Raise your hand if you have ever been asked (or maybe been given) an Individual Development Plan (IDP) at work? Keep them raised if you have never fully executed an IDP? Yeah – me too. I love the idea of them. I mean, I am a talent development professional after all. In my experience, I have never seen the traditional IDP work for anyone and for a variety of reasons.
Usually development plans are annual (one plan for an entire year) and very checklist oriented. Something like this:
In 2020, complete the following:
Take class “ABC” or take a class on topic ABC
Meet with person X
and if you are lucky, maybe even a Lead Project Y.
At the end of the year, did you actually learn anything? Did you even get to complete it? Budget realities and time commitments are real challenges. And unfortunately, unless you are one of the lucky ones who get to consult directly with a talent development professional on your IDP, there is a good chance that your goals are not going to give you the most meaningful result you need to make a real impact.
The good news is that talent development strategies and resources are modernizing rapidly, so we can ditch the traditional IDP and get to work in a way that give you results.
The great news is that only one person owns your development and that is YOU! No one else, not even your supervisor, owns your development. No matter your budget, time constraints, or goals – you can find a way to move forward today.
First – it is important that you understand how you learn and grow
Adults learn best when we try new concepts out in real life. We get new ideas, learn about new models or approaches, and hear about best practices. Then we test it out and process how it is going, usually by talking with a friend, mentor or coach. That, in a nutshell, is adult learning. I’m sure you can think of something in your everyday life where this is the approach you take.
For example, when I want to try out a new recipe, I head over to Pinterest to find one and read all the “how-to” details. Then I get to work in the kitchen, and there is almost always a moment where I text or call my Mom as I’m doing something because she is the best cook I know and can give me some advice.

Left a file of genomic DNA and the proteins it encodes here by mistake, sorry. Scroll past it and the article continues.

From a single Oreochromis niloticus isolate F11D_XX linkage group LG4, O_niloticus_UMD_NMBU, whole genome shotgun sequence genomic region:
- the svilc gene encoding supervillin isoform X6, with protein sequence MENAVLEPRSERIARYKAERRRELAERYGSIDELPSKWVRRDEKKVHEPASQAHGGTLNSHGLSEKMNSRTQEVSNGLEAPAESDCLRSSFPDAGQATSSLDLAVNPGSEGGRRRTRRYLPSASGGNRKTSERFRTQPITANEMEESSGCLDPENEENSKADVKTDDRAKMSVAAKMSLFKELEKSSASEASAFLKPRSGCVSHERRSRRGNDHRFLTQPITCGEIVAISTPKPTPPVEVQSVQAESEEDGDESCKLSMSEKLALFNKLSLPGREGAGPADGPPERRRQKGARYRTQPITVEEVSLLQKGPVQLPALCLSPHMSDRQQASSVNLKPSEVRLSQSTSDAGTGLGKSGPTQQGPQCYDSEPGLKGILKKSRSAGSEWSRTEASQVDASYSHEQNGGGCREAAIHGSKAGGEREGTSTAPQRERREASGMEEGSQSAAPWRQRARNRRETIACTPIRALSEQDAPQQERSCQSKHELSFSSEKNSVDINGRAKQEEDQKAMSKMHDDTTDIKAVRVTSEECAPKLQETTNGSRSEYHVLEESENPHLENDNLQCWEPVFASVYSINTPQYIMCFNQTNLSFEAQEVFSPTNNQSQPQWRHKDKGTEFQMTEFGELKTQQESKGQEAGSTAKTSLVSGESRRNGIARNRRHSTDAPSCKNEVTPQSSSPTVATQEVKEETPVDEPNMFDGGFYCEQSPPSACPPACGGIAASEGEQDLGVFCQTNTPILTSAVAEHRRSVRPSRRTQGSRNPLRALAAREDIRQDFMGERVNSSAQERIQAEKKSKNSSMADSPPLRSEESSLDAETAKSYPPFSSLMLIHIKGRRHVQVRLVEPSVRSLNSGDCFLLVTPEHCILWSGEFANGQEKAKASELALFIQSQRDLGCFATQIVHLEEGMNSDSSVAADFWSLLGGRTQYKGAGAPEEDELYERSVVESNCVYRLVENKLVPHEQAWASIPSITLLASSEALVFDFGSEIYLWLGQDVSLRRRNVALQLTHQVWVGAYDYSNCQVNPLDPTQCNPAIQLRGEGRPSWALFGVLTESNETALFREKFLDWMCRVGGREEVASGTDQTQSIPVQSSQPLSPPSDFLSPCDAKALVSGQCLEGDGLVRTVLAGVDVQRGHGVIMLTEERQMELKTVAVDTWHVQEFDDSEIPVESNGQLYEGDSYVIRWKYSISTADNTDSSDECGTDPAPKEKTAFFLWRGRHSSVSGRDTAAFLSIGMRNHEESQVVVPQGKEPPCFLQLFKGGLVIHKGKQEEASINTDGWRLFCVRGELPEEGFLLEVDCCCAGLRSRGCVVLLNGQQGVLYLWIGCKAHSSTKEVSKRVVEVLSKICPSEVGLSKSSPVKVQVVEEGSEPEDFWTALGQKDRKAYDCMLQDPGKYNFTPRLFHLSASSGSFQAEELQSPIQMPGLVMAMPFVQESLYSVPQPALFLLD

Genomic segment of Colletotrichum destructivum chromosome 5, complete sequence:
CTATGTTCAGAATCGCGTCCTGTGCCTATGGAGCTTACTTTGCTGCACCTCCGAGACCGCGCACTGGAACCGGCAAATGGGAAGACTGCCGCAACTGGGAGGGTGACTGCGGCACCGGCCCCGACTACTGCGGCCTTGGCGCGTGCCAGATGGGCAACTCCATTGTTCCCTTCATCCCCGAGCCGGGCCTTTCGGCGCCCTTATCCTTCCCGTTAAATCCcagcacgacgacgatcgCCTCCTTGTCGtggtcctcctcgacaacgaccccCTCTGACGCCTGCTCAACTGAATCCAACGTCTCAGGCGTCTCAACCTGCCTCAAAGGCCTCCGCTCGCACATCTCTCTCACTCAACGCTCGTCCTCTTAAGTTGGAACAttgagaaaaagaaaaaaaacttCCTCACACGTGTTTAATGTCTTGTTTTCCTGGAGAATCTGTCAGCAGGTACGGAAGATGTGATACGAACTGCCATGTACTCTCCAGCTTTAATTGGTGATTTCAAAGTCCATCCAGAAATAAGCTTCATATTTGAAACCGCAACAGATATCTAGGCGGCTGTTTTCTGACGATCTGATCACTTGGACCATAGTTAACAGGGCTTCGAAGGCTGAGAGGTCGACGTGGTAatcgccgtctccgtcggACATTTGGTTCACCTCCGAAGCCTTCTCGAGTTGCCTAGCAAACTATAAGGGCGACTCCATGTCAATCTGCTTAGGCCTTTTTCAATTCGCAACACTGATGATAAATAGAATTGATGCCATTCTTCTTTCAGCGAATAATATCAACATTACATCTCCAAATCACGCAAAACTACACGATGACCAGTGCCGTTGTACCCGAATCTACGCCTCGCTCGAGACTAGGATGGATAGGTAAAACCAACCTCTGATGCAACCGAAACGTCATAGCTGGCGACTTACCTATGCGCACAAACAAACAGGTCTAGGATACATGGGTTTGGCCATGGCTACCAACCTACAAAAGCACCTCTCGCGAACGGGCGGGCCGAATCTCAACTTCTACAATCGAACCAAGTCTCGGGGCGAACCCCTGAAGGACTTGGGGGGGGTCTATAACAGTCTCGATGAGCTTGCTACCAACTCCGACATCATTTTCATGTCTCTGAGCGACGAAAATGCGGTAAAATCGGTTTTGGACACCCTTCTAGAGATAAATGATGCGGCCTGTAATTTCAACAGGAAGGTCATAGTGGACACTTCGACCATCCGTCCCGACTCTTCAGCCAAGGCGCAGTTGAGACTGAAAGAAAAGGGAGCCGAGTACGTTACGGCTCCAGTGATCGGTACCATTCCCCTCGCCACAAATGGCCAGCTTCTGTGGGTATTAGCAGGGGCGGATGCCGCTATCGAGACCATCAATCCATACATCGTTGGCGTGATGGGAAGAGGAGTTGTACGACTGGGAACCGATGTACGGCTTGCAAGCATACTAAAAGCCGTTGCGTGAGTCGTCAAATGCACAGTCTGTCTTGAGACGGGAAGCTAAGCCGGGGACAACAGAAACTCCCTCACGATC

In the world of talent development, we call this the 70-20-10 model. It’s been around quite a while. You often see it depicted something like this:
As simple and straight forward as the model is, there is actually a LOT to unpack and understand. The deeper you understand what is meant by the model, the more creative you can be in achieving your own development goals.
Based on my experience, I like to represent the 70-20-10 model like this:
The components of this model work together, and in my opinion are dependent upon each other. Let’s work our way up from the bottom.
Don’t let the word “formal” throw you off here. This is just a way to talk about intentional learning that provides foundational knowledge for you to build upon and practice. In today’s world, the opportunities for formal learning are immense and widely available. Access to resources can be free or require payment. Some require minutes of your time, others require intense periods of learning (think degrees and certifications). Education comes from a lot of places. Here is a list to spark your thinking on all the ways in which you can consume new knowledge.
- Movies/TV Shows
- YouTube Videos
- Board Games
- Video Games
- Master Classes
- Training Courses
- Professional Association Meetings
- Certificate Programs
- Degree Programs
The important factor here is that you seek out new ideas, concepts, information, and skills. If you are doing this regularly, you will find that about 10% of your learning comes from the formal learning you engage in.
Real Life Experience